FIRSTRAND plans to close branches and cut jobs at its retail-lending unit as customers switch to digital banking, and as the continent’s biggest lender by market value responds to an economy on the brink of a recession.
Almost 600 positions will be lost at First National Bank, but more than 500 people at the company may be able to apply for other roles, said Vanessa Hattingh, a representative from Sasbo, a labour union which acts on behalf of more than 50% of FNB’s staff.
About 10% of the bank’s branches will be affected, with 40 closing and another 31 reducing staff, she said.
The process, which was started in February, will remove duplication and improve efficiency as more clients use the internet and cellphones to transact and FNB increases the use of automation, the company said. "No full-service branches are affected and FNB is continuing to extend its network of ATMs," FNB said, declining to comment on how many jobs may be lost.
SA has struggled to reduce an employment rate that hovers around 25%, the highest of more than 60 countries tracked by Bloomberg. Growth is forecast to slow to less than 1% this year, knocked by the worst drought in more than a century, falling commodity prices and weak demand from its biggest export market, China.
"If a bank can’t grow its revenues at a decent level, it needs to look at getting cost efficiencies," said Adrian Cloete, a banks analyst at PSG Wealth. "The banks will try to reduce costs through natural attrition of employees and using smaller, new-format branches that have lower rental costs. The operating environment, and therefore revenue growth, has become very challenging."
FirstRand has cut back on lending and said on March 8 that its growth rate was likely to decline this year. The lender has 716 branches and more than 33,000 employees in SA. In the six months to the end of December, FirstRand’s net income rose just 1.7% to R10.5bn.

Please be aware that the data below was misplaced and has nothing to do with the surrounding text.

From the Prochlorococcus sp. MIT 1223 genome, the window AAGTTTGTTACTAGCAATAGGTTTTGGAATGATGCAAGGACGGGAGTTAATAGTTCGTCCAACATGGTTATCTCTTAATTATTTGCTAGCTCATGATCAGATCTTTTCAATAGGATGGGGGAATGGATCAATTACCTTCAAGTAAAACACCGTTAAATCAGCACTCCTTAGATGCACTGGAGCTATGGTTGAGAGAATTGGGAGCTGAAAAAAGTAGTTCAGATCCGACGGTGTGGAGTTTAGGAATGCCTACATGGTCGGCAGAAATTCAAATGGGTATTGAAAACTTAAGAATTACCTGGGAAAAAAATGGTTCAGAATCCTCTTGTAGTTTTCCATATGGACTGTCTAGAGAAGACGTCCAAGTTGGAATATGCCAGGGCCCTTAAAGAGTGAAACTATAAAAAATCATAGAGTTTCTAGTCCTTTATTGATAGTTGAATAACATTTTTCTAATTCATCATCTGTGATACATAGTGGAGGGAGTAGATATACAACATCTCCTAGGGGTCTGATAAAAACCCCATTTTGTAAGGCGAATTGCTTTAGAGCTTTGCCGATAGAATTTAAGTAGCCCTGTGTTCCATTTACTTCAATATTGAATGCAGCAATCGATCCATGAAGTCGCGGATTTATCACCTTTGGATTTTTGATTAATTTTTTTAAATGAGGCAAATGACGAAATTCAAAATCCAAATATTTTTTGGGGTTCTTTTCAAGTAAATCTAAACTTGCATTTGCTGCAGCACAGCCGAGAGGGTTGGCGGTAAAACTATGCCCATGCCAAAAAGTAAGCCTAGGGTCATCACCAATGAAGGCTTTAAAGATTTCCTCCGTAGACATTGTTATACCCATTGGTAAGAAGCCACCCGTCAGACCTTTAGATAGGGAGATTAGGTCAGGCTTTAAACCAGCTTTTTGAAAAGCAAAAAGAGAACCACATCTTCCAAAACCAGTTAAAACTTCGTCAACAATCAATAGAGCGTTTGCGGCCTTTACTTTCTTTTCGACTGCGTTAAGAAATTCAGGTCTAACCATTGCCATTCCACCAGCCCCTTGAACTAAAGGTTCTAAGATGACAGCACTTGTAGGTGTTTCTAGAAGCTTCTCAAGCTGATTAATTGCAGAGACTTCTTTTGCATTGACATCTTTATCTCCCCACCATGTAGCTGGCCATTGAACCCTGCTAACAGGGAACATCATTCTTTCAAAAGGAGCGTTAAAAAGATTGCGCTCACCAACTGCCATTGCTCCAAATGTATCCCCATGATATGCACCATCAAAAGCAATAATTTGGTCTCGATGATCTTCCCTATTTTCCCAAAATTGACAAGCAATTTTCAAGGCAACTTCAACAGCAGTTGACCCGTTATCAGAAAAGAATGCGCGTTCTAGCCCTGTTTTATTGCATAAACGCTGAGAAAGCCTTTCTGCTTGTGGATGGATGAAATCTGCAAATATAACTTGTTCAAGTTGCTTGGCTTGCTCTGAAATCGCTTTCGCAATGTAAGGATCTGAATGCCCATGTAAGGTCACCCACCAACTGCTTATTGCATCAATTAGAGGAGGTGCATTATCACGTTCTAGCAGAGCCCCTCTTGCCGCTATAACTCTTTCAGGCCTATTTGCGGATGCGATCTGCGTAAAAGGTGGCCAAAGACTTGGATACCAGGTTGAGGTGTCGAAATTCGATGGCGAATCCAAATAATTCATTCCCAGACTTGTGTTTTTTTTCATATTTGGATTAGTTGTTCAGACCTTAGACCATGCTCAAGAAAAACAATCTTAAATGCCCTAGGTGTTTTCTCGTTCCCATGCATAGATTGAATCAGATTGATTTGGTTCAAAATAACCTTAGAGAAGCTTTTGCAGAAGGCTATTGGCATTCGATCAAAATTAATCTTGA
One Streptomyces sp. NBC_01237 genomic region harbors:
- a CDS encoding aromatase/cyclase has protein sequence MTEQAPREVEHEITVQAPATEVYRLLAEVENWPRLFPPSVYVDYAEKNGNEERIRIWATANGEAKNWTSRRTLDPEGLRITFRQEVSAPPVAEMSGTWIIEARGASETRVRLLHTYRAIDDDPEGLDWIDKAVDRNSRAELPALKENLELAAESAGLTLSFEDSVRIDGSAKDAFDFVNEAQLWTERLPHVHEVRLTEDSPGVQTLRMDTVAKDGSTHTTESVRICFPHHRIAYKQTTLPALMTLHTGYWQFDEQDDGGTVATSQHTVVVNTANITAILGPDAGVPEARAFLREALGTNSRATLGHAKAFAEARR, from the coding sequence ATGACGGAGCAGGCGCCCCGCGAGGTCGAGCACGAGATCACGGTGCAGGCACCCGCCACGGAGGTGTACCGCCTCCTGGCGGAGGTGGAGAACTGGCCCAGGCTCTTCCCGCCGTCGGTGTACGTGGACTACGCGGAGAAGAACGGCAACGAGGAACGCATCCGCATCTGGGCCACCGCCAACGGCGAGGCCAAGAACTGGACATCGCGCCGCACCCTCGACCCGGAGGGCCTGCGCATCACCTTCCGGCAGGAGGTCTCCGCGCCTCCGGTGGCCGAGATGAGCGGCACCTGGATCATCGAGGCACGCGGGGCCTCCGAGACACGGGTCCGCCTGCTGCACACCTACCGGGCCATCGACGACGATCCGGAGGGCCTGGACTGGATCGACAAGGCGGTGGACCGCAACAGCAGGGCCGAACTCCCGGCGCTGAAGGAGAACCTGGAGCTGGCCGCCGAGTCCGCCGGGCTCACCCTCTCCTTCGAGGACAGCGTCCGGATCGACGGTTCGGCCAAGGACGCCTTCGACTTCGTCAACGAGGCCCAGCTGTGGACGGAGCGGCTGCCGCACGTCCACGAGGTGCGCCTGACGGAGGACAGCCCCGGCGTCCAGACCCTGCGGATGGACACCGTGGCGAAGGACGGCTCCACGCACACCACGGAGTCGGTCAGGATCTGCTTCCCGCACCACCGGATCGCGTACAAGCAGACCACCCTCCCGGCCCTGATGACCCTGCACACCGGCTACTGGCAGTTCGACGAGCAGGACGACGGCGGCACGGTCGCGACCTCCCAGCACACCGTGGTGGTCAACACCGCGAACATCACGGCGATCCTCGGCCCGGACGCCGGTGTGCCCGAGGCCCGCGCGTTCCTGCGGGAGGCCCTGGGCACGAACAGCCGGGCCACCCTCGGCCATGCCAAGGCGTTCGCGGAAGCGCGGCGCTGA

"No one ever thought that FNB would have to resort to these measures," said Bruno van Eck, a trader at Thebe Stockbroking in Johannesburg.
The stock dropped as much as 1.4% and was down 0.36% to R43.63 as of 9.58am in Johannesburg on Tuesday, the second-biggest decline in the seven-member FTSE/JSE Africa Banks Index.
"Unfortunately the use of biometrics and electronic channels can mean job losses," Ms Hattingh said, adding that the union continued to consult with FNB to try reduce the number of job losses. "For the banking industry, the broader economic issues are real. Retrenchments aren’t good for the people or the country."
Both Ms Hattingh and her colleague at Sasbo, Eugene Ebersohn, who represents union members at Standard Bank, said they were not aware of job-cut programmes at any other South African lenders so far this year. With FNB’s salary negotiations starting in June, the union will focus on executive pay in the wake of the job losses, Ms Hattingh said.
All of the banks are "refocusing on digital channels", Patrice Rassou, head of equities for Sanlam Investment Management, said. "Customer patterns are changing. FNB especially is now reshaping its bank digitally, which means they need less of a physical footprint."